Couch: (n) a piece of furniture for seating

Although I am just as guilty as the next man or woman of what we shall call “greedy” prayers—those wishes and supplications we make to God and the universe to improve our bank accounts—I am also fully aware that some of the best times of my life transpired when I was funny wisdom on words that begin with a C
unencumbered with the desire for finance, and found great joy in simply trying to survive.

There were many aspects of that process. Let me boil them down to three categories:

  • Eat
  • Sleep
  • Escape

When you’re poor, every day there is the need to find something to eat and also a safe place to sleep and something that is more comfortable than a cardboard box to rest your bones upon, and then, to have the intuition to escape creditors, family members, critics and anybody else who would try to “guilt” you into a lifestyle that mirrors their own.

Now right there, friends, is a full-time job.

If you do not have money, finding enough to eat, a place to sleep, and a way to escape the scrutiny of your adversaries will keep every child of God busy until morning’s light.

I learned the simplicity of finding change and turning it into a couple of dollars which would buy enough bologna and bread to make a meal—if I slipped out into the woods and picked myself some wild blackberries.

And I certainly knew how to circle a neighborhood and find a discarded couch which was heading for the dumpster and had nothing wrong with it except some dirt and recent rain that fell while it sat awaiting its execution.

That couch was fair game. It was rejected, left alone and on a public sidewalk. If I could jump out of my beat-up van, lift it in, and take it back to my location of rest, I could have a place to sit and sleep. There were times I broke out in tears over discovering a particular sofa that was so comfortable that it literally “couched” my aching muscles for many weeks.

I was amazed at what people will give away, throw away or discard because in their opinion, it got old too fast.

I was also astounded at how many doughnut places took their mistakes and day-old product and dumped them out every morning at 8:16 A. M.

And I was careful to swoop in at just the right moment, taking as little time as possible to procure a couch or a beat-up box of rejected doughnuts.

Poverty is an adventure in exhaustion which receives no applause for ingenuity.

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Athlete: (n) a person who is proficient in sports and other forms of physical exercise.dictionary with letter A

I often find myself aggravated when I listen to one of the pundits on ESPN or other sports programs talk about athletes having a “God-given ability.”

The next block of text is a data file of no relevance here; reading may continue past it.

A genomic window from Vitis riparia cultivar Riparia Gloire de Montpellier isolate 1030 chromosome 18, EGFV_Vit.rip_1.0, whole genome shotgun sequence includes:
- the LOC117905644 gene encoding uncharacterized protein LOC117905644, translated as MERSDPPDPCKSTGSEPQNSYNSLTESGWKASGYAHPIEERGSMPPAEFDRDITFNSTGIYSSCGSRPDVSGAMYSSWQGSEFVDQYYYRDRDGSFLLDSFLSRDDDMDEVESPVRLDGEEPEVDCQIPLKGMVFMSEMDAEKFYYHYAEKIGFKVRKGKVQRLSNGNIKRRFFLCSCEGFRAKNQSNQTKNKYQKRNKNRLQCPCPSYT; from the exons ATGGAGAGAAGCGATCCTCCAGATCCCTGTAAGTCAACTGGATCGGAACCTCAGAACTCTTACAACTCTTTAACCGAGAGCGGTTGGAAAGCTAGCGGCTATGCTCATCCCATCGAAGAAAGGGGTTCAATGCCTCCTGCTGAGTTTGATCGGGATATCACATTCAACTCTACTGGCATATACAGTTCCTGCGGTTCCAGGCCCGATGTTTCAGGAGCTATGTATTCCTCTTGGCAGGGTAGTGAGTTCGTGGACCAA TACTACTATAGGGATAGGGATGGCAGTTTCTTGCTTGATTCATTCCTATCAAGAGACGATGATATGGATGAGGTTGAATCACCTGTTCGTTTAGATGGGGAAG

I think it’s one of the largest cop-outs in our society. It seems to me that when we discover that anything will take effort or demand commitment, we pull out the DNA card and insist that “we are not born with that particular inclination.”

The trouble with ignoring your inner athlete is that you rob yourself of the grace, agility and even healthy lifestyle that are conducive to human well-being.

I think it’s disgusting that we are not encouraging all young people to participate in some sort of team sport actitivity, which would enhance their abilities, so that they would possess the confidence and physical know-how to maneuver themselves through the narrow spaces of life.

Yes, athletes have an advantage, and it’s not just in high school and college. People who are athletic tend to stay trimmer, thinner and in better health than those who aren’t.

As a young boy I was allowed to vegetate, with the most exciting part of my day being breakfast, lunch and dinner. The end result was obesity.

When I finally got old enough to discover my “athlete in residence,” I was already so overweight that it was nearly impossible to return to a normal size. It has to start early–and we have to escape the notion that our five-day-old child has a personality; that because he laid his tiny hand on a ball in the room that he will someday be a superb “baller.”

We are trapping our children in a destiny that doesn’t exist, and in so doing we are robbing them of the power to find the full extent of their athletic ability, which grants them the jubilance and health to be alive and virile.

  • We are all athletes.
  • We are all given opportunity.
  • We are all provided life.

And as soon as we allow our children to tap that energy within them, the obesity rates that have been going up will suddenly drop.

For I will tell you–it’s not about how much you eat.

It’s about how you burn it.

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